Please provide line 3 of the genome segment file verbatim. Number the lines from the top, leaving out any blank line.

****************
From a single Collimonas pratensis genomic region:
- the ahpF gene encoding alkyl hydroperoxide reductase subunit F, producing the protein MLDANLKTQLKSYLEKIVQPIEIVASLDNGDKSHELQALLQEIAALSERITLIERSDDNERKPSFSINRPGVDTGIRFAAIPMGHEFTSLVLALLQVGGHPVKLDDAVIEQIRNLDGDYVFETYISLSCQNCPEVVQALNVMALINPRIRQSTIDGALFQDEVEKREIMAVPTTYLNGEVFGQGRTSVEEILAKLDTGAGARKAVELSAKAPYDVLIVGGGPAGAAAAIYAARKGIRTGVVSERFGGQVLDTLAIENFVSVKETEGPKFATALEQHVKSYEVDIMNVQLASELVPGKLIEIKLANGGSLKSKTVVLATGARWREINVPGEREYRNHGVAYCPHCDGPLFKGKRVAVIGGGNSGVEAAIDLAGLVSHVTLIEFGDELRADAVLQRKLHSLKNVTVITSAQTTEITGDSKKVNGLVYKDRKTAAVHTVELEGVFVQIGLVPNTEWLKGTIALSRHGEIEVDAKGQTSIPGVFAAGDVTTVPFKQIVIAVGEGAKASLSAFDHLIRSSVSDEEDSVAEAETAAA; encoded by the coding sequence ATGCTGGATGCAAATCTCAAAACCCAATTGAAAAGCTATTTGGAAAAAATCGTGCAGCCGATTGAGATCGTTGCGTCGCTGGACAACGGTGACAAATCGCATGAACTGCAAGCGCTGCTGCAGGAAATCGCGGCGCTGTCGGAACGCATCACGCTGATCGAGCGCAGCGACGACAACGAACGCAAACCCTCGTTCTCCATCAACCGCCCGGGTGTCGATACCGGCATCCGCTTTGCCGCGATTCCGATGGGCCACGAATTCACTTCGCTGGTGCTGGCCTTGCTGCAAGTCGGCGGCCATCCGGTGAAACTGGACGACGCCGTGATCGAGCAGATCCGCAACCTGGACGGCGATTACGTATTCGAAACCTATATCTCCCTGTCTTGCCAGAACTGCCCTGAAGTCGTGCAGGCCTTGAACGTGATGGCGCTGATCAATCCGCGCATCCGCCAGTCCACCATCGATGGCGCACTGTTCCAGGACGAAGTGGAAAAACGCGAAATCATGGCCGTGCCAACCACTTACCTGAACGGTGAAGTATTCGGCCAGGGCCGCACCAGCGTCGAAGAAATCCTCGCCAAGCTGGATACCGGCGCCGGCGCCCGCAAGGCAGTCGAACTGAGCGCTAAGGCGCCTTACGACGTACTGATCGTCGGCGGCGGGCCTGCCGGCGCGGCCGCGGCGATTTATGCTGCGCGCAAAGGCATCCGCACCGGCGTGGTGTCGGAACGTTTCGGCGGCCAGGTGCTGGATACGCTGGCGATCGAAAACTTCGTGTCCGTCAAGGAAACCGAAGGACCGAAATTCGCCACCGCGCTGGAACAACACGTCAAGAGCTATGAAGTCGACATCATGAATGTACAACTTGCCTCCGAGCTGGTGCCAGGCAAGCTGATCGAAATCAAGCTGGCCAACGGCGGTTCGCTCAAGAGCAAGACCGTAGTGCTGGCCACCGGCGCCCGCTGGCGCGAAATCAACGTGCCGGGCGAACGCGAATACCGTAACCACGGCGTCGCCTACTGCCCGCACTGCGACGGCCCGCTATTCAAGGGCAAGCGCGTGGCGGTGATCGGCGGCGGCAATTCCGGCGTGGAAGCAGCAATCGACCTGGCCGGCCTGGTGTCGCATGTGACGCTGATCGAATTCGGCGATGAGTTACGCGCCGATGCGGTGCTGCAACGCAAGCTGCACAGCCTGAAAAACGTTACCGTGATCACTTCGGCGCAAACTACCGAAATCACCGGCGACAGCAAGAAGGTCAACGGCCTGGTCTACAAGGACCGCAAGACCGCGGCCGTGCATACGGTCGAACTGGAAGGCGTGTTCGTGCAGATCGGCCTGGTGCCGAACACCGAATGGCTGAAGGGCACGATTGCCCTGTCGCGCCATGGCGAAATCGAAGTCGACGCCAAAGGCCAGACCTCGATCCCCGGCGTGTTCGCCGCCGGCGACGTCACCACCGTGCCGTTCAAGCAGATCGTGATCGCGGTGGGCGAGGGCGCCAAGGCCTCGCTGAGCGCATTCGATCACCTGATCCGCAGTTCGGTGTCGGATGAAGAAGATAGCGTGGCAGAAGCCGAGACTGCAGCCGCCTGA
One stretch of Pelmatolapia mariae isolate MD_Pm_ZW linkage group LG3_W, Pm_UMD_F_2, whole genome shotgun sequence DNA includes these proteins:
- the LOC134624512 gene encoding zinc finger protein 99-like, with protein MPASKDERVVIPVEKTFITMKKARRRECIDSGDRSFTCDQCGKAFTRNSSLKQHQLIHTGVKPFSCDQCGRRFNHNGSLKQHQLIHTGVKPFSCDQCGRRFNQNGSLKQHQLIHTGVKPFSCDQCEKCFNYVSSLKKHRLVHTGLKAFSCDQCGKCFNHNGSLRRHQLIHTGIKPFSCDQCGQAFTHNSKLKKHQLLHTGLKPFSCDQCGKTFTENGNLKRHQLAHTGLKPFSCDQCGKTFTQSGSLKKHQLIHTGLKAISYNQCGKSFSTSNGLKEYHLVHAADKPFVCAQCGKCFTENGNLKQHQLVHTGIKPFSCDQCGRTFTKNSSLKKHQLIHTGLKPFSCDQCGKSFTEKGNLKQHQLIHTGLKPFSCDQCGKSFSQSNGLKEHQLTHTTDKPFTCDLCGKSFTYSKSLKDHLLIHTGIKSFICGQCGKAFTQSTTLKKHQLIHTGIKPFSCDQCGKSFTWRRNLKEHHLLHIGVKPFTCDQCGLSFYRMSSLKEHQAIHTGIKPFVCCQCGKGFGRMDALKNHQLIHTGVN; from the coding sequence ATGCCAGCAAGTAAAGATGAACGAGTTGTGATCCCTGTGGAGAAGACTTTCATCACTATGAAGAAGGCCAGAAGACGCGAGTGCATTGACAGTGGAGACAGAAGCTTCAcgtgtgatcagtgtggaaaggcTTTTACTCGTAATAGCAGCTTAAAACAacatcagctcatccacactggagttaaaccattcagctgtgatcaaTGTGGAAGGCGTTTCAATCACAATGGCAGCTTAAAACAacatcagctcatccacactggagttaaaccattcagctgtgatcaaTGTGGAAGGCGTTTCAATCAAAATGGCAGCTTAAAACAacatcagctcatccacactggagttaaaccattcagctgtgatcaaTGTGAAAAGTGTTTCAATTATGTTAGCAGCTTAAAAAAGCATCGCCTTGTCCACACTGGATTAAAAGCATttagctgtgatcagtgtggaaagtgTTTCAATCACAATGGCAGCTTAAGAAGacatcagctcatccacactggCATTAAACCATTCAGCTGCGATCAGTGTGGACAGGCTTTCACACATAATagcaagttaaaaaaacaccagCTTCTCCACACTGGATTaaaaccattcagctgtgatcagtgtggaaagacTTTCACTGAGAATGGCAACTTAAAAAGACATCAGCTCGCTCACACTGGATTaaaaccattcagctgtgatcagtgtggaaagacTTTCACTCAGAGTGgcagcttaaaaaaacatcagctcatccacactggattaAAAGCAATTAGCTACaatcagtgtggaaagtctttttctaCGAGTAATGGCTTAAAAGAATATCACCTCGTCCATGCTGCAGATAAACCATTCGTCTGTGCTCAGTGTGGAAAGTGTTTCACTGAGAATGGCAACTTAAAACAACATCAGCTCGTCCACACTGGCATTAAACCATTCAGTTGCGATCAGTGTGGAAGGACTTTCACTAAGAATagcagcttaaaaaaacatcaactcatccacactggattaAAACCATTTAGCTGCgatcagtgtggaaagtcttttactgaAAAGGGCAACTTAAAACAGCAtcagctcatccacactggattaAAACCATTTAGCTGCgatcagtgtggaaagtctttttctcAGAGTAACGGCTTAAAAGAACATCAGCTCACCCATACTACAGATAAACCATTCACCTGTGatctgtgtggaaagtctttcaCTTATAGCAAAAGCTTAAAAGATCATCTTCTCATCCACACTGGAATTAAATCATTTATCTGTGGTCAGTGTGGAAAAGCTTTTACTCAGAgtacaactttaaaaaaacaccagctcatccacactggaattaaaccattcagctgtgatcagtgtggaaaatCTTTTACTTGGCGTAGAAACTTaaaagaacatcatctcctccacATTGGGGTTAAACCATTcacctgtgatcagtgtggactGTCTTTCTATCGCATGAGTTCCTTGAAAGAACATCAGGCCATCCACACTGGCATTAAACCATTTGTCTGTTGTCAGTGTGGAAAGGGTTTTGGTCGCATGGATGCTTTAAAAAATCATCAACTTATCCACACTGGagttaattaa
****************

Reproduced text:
One stretch of Pelmatolapia mariae isolate MD_Pm_ZW linkage group LG3_W, Pm_UMD_F_2, whole genome shotgun sequence DNA includes these proteins: